Mobile apps are the new “must have” tool in any mobile marketing strategy, particularly for consumer brands. Cost effective to develop and operate, apps provide an ease and immediacy of interaction with consumers that is not available through traditional marketing channels.
They also have the potential to gather extensive amounts of personal information about the consumer. For organisations bound by the Australian Privacy Act, including the Australian Privacy Principles, this presents a legal compliance risk that needs to be balanced against the marketing strategy.
A global sweep of 1,200 mobile apps earlier this year by the Global Privacy Enforcement Network (GPEN) which is made up of international privacy authorities including the Office of the Australian Privacy Commissioner, found that the majority of mobile apps have privacy issues.
Most of the apps included in the annual sweep seek to access the user’s contact details, social media accounts and other personal information, without providing the user with sufficient information security protocols or properly advising the user of how their personal information will be used (and how they can protect their privacy).
A similar picture was painted by the US Federal Trade Commission (FTC) in its recent report on mobile shopping apps. The FTC found these apps often failed to clearly advise consumers of how their personal information would be used or handled.
The recommendation of the GPEN, following its annual sweep, is that “clear, concise information about privacy practices builds customer trust and is good for business”. This sentiment is echoed by the FTC and reflected in the OAIC’s privacy guidance for mobile app developers in the OAIC’s “Mobile privacy: a better practice guide for mobile app developers”. (Although the OAIC Guide was developed prior to the privacy law reforms earlier this year, it still provides useful guidance as to better privacy practice for mobile app developers and providers.)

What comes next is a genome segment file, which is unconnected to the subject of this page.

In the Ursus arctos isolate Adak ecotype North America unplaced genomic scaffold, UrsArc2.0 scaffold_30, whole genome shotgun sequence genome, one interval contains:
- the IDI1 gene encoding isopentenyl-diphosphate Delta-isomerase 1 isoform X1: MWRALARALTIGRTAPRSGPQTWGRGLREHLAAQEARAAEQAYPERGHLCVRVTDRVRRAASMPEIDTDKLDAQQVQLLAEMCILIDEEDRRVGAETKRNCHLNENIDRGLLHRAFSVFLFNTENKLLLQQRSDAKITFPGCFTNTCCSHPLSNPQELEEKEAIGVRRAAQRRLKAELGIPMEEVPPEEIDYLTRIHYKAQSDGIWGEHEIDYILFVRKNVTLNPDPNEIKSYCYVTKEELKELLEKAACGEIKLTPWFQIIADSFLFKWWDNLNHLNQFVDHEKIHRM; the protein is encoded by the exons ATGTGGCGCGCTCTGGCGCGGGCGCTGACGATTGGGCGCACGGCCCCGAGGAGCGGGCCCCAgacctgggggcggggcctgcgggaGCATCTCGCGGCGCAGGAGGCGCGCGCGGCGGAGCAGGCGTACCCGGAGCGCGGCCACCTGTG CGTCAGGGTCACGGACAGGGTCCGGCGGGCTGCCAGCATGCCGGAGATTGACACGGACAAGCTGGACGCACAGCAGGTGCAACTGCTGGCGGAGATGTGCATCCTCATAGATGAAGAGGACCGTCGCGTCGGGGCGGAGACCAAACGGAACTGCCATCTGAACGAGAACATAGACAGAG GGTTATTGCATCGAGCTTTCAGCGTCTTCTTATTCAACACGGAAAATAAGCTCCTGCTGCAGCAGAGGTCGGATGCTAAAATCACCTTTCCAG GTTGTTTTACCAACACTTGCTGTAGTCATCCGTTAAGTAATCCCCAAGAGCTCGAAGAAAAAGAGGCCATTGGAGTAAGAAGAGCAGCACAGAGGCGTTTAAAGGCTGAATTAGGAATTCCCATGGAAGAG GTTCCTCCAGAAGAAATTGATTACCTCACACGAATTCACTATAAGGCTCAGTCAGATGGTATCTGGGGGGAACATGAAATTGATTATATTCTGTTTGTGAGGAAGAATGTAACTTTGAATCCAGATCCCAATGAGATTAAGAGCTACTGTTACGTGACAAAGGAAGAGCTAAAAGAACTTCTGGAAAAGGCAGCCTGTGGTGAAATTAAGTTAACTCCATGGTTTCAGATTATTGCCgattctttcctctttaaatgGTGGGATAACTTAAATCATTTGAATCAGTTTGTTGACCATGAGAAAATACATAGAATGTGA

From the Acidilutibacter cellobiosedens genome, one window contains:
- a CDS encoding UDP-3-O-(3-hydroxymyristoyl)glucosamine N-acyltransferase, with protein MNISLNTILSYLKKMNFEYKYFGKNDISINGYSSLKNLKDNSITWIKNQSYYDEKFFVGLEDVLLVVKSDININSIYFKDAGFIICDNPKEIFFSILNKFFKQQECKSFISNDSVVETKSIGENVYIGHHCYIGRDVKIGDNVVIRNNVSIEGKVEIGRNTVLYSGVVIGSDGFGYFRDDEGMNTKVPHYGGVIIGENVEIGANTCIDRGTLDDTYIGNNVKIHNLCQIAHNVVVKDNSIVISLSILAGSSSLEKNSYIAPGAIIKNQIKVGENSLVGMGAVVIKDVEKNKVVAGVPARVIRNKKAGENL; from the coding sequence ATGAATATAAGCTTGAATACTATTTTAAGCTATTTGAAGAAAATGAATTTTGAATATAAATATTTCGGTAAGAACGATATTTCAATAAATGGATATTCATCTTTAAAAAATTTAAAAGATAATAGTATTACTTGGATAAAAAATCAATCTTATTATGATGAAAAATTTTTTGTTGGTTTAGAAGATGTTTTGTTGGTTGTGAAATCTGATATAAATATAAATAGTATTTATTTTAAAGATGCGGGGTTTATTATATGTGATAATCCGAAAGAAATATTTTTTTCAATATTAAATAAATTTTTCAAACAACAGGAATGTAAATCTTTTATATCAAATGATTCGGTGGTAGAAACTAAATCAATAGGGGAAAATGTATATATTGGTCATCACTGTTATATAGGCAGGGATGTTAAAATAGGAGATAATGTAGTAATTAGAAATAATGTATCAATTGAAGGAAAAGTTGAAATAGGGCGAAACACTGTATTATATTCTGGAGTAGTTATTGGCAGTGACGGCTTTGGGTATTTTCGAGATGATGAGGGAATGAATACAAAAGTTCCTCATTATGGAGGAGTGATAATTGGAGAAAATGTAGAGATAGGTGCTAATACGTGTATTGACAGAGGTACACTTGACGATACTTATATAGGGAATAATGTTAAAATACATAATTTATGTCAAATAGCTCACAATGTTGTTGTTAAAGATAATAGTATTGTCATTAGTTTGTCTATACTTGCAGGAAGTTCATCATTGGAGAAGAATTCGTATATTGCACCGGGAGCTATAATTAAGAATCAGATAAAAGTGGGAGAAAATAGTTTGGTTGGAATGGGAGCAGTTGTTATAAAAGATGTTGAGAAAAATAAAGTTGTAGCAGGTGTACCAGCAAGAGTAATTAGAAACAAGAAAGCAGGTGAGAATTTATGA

If you’re looking to develop or use a mobile app to interact with consumers in Australia, and you’re bound by the Australian Privacy Act, you will need to:
The golden rule: “if you don’t need to know, don’t collect it”. This goes hand-in hand with another golden rule: “the more you know, the more you’re responsible for”. Some tips:
Provide the user with:
The OAIC’s Guide contains an extensive list of recommendations for meeting the “small screen” challenge. This includes:
This means building in privacy and security settings into the app’s architecture from the beginning, rather than trying to “bolt it on” later.
The contract should reflect your privacy compliance (as well as commercial, technical and legal) requirements, such as the required privacy features and settings. It should also deal with the level of access the developer will have to consumer data collected through the app (if any) during development and testing and on completion.
The bottom line is, if you’re using a mobile app to engage with consumers in Australia or to otherwise collect personal information, then you will need to ensure it complies with the Australian Privacy Principles.
You must be transparent about what personal information you’re collecting and your privacy practices, as well as complying with your other privacy obligations under the Australian Privacy Principles. The risk of non-compliance could be a fine of up to $1.7 million for an organisation, which would put a big hole in any marketing budget.
 This may include a foreign company, if there is an “Australia link” in accordance with s5B of the Privacy Act 1988 (Cth).
The content of this publication is for reference purposes only. It is current at the date of publication. This content does not constitute legal advice and should not be relied upon as such. Legal advice about your specific circumstances should always be obtained before taking any action based on this publication.